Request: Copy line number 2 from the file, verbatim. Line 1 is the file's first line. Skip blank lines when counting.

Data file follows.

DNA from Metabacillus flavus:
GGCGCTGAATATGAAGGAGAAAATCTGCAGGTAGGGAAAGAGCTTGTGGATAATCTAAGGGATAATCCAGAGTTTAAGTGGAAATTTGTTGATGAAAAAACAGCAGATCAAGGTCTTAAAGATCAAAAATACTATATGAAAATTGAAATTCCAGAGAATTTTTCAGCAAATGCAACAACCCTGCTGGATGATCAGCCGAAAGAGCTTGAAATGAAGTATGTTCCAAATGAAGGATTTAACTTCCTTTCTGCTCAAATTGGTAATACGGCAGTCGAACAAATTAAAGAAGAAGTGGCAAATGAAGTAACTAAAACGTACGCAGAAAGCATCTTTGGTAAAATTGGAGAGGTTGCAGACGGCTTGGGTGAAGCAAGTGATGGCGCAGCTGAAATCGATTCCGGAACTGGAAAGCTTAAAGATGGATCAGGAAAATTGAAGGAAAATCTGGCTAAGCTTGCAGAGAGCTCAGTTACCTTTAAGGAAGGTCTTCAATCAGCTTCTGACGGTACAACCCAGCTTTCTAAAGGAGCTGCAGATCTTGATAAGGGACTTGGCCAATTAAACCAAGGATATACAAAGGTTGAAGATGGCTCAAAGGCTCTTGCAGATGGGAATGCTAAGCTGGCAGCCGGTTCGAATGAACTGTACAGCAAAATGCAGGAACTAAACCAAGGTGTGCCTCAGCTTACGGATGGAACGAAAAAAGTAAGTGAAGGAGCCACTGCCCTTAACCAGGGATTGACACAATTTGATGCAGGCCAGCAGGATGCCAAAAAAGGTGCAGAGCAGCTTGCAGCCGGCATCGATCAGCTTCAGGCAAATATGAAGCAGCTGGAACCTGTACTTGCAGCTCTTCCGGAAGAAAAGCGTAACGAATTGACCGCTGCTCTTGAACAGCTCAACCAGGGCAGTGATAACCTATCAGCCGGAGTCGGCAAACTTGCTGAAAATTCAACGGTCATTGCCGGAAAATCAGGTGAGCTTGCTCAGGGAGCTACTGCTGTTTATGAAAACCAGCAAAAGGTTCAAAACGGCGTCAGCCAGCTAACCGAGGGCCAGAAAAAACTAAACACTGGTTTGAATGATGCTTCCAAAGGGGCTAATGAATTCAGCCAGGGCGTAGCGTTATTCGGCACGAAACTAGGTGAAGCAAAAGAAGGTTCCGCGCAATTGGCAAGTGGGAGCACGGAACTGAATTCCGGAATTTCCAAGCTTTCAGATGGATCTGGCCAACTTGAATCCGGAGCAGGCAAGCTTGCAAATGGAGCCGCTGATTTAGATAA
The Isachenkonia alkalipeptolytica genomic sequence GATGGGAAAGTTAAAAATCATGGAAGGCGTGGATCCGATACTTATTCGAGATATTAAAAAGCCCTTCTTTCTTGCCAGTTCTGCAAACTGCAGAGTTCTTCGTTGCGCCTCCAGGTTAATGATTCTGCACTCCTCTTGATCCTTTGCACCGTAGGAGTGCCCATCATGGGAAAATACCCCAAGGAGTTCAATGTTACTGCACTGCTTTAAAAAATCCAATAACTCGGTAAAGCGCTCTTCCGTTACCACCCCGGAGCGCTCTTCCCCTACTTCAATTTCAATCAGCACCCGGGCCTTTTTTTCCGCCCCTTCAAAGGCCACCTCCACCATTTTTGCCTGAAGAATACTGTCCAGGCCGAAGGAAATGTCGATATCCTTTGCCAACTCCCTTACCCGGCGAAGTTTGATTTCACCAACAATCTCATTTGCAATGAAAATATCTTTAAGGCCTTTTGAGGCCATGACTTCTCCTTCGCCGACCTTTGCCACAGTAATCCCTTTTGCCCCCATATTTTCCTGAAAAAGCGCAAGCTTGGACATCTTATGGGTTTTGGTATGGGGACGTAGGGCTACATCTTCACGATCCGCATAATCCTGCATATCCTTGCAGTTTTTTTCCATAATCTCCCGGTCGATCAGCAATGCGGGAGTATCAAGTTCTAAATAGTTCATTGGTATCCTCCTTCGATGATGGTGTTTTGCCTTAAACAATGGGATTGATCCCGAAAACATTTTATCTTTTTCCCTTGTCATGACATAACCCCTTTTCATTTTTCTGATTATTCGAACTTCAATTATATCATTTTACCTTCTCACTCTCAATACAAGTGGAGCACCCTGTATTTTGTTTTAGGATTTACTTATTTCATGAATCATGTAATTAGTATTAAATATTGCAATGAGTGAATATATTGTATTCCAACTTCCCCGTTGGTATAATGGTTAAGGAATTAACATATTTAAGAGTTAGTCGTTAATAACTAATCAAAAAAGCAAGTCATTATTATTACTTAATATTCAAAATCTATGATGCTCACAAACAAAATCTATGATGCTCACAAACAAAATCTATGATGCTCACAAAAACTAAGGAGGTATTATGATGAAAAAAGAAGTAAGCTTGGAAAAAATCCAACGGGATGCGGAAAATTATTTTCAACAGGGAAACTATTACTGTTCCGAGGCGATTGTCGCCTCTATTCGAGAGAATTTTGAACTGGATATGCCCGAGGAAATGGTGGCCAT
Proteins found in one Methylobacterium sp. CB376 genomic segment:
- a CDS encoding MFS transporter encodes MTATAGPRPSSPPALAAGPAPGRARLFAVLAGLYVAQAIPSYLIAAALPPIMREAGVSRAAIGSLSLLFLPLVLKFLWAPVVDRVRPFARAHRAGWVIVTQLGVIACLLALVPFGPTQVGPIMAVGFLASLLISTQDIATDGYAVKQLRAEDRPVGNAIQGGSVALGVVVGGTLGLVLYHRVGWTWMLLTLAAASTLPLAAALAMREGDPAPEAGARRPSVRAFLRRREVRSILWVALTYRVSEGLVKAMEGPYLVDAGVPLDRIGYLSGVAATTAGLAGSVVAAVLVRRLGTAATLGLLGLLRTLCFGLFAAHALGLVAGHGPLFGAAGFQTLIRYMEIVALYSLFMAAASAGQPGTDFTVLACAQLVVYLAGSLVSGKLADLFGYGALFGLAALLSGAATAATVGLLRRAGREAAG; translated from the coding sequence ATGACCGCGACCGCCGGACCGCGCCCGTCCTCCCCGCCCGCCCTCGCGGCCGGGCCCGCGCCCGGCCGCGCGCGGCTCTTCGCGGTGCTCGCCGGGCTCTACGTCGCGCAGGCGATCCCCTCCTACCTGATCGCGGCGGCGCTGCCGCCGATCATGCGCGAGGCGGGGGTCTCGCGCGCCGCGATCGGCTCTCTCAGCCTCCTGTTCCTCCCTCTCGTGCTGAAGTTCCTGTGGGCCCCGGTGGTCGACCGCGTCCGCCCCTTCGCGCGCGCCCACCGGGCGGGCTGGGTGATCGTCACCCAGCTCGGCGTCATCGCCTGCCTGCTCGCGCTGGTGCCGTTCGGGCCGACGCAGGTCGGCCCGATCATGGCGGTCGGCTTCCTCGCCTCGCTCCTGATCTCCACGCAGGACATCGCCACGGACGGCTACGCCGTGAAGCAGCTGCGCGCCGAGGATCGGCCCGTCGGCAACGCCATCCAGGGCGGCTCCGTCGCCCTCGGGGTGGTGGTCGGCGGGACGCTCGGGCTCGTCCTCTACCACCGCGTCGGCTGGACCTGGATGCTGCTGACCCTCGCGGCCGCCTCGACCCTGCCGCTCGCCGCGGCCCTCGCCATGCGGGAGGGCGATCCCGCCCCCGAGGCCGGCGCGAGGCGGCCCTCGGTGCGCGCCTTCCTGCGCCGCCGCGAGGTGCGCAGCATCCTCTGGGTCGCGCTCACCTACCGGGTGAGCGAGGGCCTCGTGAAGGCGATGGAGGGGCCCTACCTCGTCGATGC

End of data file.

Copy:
GGCGCTGAATATGAAGGAGAAAATCTGCAGGTAGGGAAAGAGCTTGTGGATAATCTAAGGGATAATCCAGAGTTTAAGTGGAAATTTGTTGATGAAAAAACAGCAGATCAAGGTCTTAAAGATCAAAAATACTATATGAAAATTGAAATTCCAGAGAATTTTTCAGCAAATGCAACAACCCTGCTGGATGATCAGCCGAAAGAGCTTGAAATGAAGTATGTTCCAAATGAAGGATTTAACTTCCTTTCTGCTCAAATTGGTAATACGGCAGTCGAACAAATTAAAGAAGAAGTGGCAAATGAAGTAACTAAAACGTACGCAGAAAGCATCTTTGGTAAAATTGGAGAGGTTGCAGACGGCTTGGGTGAAGCAAGTGATGGCGCAGCTGAAATCGATTCCGGAACTGGAAAGCTTAAAGATGGATCAGGAAAATTGAAGGAAAATCTGGCTAAGCTTGCAGAGAGCTCAGTTACCTTTAAGGAAGGTCTTCAATCAGCTTCTGACGGTACAACCCAGCTTTCTAAAGGAGCTGCAGATCTTGATAAGGGACTTGGCCAATTAAACCAAGGATATACAAAGGTTGAAGATGGCTCAAAGGCTCTTGCAGATGGGAATGCTAAGCTGGCAGCCGGTTCGAATGAACTGTACAGCAAAATGCAGGAACTAAACCAAGGTGTGCCTCAGCTTACGGATGGAACGAAAAAAGTAAGTGAAGGAGCCACTGCCCTTAACCAGGGATTGACACAATTTGATGCAGGCCAGCAGGATGCCAAAAAAGGTGCAGAGCAGCTTGCAGCCGGCATCGATCAGCTTCAGGCAAATATGAAGCAGCTGGAACCTGTACTTGCAGCTCTTCCGGAAGAAAAGCGTAACGAATTGACCGCTGCTCTTGAACAGCTCAACCAGGGCAGTGATAACCTATCAGCCGGAGTCGGCAAACTTGCTGAAAATTCAACGGTCATTGCCGGAAAATCAGGTGAGCTTGCTCAGGGAGCTACTGCTGTTTATGAAAACCAGCAAAAGGTTCAAAACGGCGTCAGCCAGCTAACCGAGGGCCAGAAAAAACTAAACACTGGTTTGAATGATGCTTCCAAAGGGGCTAATGAATTCAGCCAGGGCGTAGCGTTATTCGGCACGAAACTAGGTGAAGCAAAAGAAGGTTCCGCGCAATTGGCAAGTGGGAGCACGGAACTGAATTCCGGAATTTCCAAGCTTTCAGATGGATCTGGCCAACTTGAATCCGGAGCAGGCAAGCTTGCAAATGGAGCCGCTGATTTAGATAA